What Are the Strengths and Weaknesses of Klinenberg's Analysis of the 1995 Heatwave? Does He Successfully Explain Why so Many People Died?

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What are the strengths and weaknesses of Klinenberg’s analysis of the 1995 Heatwave? Does he successfully explain why so many people died?

The heat wave in Chicago 1995 was not only a natural disaster, but according to Klinenberg, it was a social and political disaster as well. Chicago and its residents were going through an extreme weather condition; it was a combination of heat and humidity and it developed into a massive panic throughout the entire city, as people were suffering immensely. Due to the great heat, people were searching for alternatives when the electricity and water supply had decreased by rebelling against the state, just to somewhat survive. The heat wave turned out to be Chicago's most fatal environmental event. The Mayor of Chicago, Richard Daley, created a study of the occurrence to try to understand why so many people died. However, he did not involve any sociological evidence in his investigation, which provoked Eric Klinenberg into analysing the crucial social structure of Chicago, as he believed that the reason as to why so many people died, was not only because of the weather, but also due to the vulnerability of particular areas in the city. Klinenberg's direct motive was to explain the heat wave's unprecedented mortality rate, by examining what made Chicago so vulnerable to the heat wave, and thus provided an intriguing description of the changes that transformed metropolitan America during the 1990's. Klinenberg emphasizes, especially, three areas in his study; the economic decline of these areas, the isolation of certain individuals and communities and the lack of aid from the social services in Chicago. This essay will explore the strengths and the weaknesses of Klinenberg's article, by including other experts to support the points made, as well as determining on whether he successfully clarifies why so many people died during this tragic event.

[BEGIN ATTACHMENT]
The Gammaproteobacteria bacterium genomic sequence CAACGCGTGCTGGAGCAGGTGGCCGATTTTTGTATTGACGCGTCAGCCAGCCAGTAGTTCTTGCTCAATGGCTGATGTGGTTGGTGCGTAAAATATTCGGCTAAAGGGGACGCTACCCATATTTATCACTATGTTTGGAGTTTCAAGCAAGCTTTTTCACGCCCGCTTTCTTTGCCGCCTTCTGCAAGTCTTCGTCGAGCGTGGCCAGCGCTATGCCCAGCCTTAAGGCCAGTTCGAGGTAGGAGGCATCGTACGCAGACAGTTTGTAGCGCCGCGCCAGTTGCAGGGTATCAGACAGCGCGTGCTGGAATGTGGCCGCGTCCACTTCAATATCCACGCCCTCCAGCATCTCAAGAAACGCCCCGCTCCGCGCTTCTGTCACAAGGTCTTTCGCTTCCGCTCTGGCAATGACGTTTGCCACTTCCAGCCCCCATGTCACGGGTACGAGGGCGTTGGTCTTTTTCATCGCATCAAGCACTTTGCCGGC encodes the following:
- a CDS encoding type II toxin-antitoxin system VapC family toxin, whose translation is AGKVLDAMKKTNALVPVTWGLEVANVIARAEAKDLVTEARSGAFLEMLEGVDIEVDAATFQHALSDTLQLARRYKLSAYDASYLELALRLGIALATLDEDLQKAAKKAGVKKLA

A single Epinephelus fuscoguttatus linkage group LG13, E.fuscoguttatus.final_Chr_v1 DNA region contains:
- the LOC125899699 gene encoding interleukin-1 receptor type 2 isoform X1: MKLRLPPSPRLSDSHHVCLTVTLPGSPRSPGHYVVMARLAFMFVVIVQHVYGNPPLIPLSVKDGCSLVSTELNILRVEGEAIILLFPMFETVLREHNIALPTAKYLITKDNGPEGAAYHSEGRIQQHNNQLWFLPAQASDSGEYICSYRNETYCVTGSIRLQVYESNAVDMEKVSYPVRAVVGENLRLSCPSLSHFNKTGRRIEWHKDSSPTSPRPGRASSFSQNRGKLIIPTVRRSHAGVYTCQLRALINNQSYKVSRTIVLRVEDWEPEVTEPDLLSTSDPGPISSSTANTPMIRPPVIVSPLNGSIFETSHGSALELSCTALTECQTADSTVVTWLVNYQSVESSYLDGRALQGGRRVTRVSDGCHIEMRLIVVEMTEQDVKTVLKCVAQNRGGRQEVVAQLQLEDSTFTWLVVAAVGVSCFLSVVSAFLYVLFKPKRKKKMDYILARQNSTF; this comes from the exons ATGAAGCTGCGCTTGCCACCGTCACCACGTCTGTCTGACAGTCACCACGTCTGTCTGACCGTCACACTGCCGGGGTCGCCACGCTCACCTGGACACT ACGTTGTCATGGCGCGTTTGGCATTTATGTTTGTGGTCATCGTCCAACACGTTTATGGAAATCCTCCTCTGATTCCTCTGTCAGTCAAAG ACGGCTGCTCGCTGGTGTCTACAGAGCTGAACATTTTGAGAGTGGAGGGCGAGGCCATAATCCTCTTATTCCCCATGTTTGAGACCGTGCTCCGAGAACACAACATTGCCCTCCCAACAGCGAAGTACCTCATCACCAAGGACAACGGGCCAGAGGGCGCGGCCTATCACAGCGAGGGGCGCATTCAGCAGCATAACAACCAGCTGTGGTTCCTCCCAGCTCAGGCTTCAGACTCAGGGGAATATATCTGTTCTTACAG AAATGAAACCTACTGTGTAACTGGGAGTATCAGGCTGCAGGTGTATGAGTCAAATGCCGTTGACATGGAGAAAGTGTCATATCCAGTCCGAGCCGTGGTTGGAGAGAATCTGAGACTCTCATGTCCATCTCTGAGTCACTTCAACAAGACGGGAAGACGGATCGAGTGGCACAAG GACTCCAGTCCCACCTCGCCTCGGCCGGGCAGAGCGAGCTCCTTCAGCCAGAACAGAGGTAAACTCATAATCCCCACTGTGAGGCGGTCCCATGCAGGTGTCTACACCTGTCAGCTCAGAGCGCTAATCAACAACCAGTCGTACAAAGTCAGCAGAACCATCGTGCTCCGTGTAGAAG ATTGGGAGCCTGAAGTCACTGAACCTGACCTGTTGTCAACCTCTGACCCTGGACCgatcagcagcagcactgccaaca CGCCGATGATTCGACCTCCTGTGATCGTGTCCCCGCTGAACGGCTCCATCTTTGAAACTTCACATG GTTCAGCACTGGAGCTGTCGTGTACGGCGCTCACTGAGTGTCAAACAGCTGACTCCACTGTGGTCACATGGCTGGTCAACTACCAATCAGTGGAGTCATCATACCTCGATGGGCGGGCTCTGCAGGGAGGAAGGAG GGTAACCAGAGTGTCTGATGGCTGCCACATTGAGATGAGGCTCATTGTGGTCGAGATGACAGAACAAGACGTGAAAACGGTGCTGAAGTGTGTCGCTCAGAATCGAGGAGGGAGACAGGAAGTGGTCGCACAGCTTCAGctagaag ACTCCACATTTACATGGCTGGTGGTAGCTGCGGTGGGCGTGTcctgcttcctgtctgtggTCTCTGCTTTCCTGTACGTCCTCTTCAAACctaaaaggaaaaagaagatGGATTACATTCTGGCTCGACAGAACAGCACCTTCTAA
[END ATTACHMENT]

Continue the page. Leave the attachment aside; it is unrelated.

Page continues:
To take on such a study is quite a difficult process, as it requires an exceeding amount of evidence in order to win over individuals' approval. Klinenberg did not have much verification from the start of his investigation, but he did, however, manage to develop an important discussion among experts. According to Klinenberg, a sociological perspective of the heat wave can determine different aspects of the disaster, as it “shows how the climate, … the local government, the organization most responsible for protecting the welfare of citizens … [can] determine the level of danger and damage that a disaster such as the heat wave inflicts” (Klinenberg, E., 'De-naturalizing disaster: A social autopsy of the 1995 Chicago heat wave', p. 242) and he successfully proves that to be possible. By bringing in the transformation of Chicago since the 1990's, Klinenberg develops an understanding on how the isolation of the 'poor' and the 'rich' was segregated within the city by stating “that [the] poverty in North Lawndale [Chicago] was not only more severe (in terms of income) but also more pervasive than in South Lawndale” (Klinenberg, E., 'De-naturalizing disaster: A social autopsy of the 1995 Chicago heat wave', p. 265). Bourdieu is introduced in the article, as he somewhat supports the view, that power exists in every sector of society and that the power has the control to impose what is wants on each of those areas. Klinenberg creates a continuation of Bordieu's argument, by claiming that the media influenced the citizens of Chicago, so that they would develop an ignorance concerning the social disaster of the heat wave. The media did not analyse the social catastrophe, as the journalists and its superiors did not believe that it would sell to the public, which, according to the various sources Klinenberg uses, reveals to be true. As stated by Klinenberg the “journalistic and political representations of the heat wave de-emphasized the social and political determinants of the disaster” (Klinenberg, E., 'De-naturalizing disaster: A social autopsy of the...
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